Cyprus coalition sundered as Democratic party pulls out


NICOSIA – The junior partner in Cyprus’s two-party coalition left the government yesterday, making agreement on vital economic reforms more difficult and potentially complicating reunification talks.

The centrist Democratic Party, coalition partners with the Communist AKEL since 2008, said it was leaving government after exhausting all room for further co-operation.

“It is clear that the dialogue has been terminated and the Democratic party ceases to be in co-operation with the president of the republic,” party leader Marios Garoyan said.

Cyprus has a presidential system and the pullout is not seen as endangering the survival of the incumbent, President Demetris Christofias, whose term expires in 2013.

However passage of essential economic reforms largely depends on parliament, where Mr Christofias’s party does not have a majority.

The reforms are urgently needed to tackle an energy crisis threatening to tip the island into financial meltdown.

“It’s disastrous,” said economist Fiona Mullen. “In order to get agreement on fiscal reform you need at least two parties to get it through parliament. This makes consensus a lot less likely.”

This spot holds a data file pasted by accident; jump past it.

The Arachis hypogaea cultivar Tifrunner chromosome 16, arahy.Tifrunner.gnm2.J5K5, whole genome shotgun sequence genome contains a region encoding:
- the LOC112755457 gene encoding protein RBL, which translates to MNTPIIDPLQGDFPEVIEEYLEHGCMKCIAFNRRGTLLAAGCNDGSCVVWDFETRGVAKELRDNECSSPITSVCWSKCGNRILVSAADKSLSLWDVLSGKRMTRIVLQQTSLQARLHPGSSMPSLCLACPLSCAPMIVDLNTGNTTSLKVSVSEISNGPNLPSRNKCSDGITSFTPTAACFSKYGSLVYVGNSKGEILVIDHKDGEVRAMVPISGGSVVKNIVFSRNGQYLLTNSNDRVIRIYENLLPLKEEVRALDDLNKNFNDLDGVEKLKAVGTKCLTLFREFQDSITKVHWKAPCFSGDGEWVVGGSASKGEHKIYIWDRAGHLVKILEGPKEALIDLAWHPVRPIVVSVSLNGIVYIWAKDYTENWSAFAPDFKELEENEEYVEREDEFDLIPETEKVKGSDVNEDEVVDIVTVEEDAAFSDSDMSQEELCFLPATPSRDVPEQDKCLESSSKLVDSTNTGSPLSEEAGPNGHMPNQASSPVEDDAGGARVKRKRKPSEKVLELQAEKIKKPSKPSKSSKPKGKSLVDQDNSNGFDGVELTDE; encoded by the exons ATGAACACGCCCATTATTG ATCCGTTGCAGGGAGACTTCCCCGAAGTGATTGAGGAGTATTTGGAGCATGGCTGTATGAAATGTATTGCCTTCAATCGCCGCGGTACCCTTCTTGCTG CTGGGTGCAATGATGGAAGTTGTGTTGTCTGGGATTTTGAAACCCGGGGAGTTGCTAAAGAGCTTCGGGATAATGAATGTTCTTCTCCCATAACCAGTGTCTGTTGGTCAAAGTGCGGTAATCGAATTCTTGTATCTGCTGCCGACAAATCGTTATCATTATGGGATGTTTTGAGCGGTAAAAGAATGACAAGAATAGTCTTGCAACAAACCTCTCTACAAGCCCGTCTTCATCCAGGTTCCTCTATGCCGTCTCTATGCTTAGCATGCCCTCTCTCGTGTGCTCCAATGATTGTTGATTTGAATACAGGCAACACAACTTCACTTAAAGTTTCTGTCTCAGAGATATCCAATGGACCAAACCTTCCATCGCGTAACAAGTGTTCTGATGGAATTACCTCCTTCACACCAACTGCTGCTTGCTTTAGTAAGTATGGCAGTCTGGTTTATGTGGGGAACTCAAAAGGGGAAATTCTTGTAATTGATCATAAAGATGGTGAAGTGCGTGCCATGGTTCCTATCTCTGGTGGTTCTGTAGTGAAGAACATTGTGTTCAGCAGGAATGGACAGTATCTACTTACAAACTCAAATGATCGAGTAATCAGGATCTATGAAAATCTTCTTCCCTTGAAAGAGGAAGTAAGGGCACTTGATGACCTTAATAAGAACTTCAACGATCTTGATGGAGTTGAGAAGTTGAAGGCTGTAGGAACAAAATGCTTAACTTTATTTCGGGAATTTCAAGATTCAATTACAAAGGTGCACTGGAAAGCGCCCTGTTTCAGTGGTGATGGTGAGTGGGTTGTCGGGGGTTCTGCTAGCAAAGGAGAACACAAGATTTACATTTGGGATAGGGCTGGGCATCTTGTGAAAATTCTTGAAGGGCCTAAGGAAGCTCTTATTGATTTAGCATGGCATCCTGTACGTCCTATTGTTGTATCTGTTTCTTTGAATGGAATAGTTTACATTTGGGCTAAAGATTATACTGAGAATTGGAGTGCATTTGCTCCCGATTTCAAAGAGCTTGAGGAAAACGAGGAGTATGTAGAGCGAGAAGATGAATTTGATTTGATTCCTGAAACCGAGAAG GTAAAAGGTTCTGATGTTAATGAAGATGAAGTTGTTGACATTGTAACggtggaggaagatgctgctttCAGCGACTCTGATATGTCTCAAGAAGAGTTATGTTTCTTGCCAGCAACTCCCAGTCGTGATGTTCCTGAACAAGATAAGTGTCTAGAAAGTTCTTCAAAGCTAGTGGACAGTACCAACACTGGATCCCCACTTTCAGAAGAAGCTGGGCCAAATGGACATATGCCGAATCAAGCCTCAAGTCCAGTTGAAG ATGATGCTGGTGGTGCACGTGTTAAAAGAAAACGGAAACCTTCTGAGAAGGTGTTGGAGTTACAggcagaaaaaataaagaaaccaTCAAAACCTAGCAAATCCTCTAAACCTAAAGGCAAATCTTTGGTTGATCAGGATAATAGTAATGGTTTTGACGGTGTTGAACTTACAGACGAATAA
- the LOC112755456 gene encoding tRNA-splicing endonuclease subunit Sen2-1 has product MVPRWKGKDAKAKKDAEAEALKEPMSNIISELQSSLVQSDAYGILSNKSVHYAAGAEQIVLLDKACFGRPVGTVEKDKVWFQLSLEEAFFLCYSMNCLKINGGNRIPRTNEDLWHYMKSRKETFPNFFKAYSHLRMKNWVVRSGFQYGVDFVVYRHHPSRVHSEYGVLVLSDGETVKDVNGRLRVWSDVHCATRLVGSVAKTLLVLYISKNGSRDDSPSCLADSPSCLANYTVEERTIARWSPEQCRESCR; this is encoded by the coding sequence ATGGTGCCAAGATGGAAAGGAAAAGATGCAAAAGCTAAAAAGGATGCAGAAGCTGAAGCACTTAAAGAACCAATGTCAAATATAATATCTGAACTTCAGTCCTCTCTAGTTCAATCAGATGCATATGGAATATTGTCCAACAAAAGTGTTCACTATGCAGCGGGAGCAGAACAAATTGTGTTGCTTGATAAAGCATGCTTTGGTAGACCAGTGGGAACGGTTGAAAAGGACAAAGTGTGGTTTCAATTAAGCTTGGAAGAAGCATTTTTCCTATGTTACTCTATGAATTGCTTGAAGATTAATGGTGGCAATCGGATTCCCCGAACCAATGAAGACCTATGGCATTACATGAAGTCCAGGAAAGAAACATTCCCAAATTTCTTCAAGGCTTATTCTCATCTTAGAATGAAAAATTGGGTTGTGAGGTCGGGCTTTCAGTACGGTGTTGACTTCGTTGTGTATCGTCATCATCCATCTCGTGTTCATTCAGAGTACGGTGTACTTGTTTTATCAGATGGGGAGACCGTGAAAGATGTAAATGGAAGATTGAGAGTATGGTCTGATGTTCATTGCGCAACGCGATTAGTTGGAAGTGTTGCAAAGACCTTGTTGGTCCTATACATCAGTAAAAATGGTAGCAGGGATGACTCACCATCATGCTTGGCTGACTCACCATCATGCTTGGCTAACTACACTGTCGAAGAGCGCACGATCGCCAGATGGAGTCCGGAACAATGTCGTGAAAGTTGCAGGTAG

The central bank and the island’s largest commercial bank have warned that Cyprus – which accounts for about 0.2 per cent of the euro zone’s economy – could follow Greece, Portugal and Ireland in taking a bailout.

An accidental blast of decaying stored munitions that destroyed the island’s biggest power station last month greatly aggravated an already difficult fiscal situation.

Moody’s and Standard and Poor’s downgraded Cyprus’s sovereign rating last week and borrowing costs have soared, fuelling speculation that the country could be the fourth recipient of an EU bailout.

The pullout also weakens Mr Christofias in peace talks on Cyprus, where the UN is attempting to broker a reunification deal between his Greek Cypriot side and Turkish Cypriots. Any deal has to be approved in a referendum.

Greek-Cypriot approval for a deal, already in doubt, could be further complicated with a president weakened by the desertion of his political allies.

Coalition squabbling came into sharp focus after Cyprus was hit by the blast of confiscated munitions stored in scorching heat only a few hundred metres from the power station.

The Democratic Party had been a fierce critic of communist Mr Christofias’s tactics in talks on Cyprus, split in a Turkish invasion in 1974 after a brief Greek-inspired coup.

Its withdrawal from government comes at a time when the UN is cranking up reunification talks on the ethnically split island to mend a conflict harming Turkey’s EU ambitions.

The Turkish Cypriot side said that it was concerned but hoped the situation would not damage the negotiations. – (Reuters)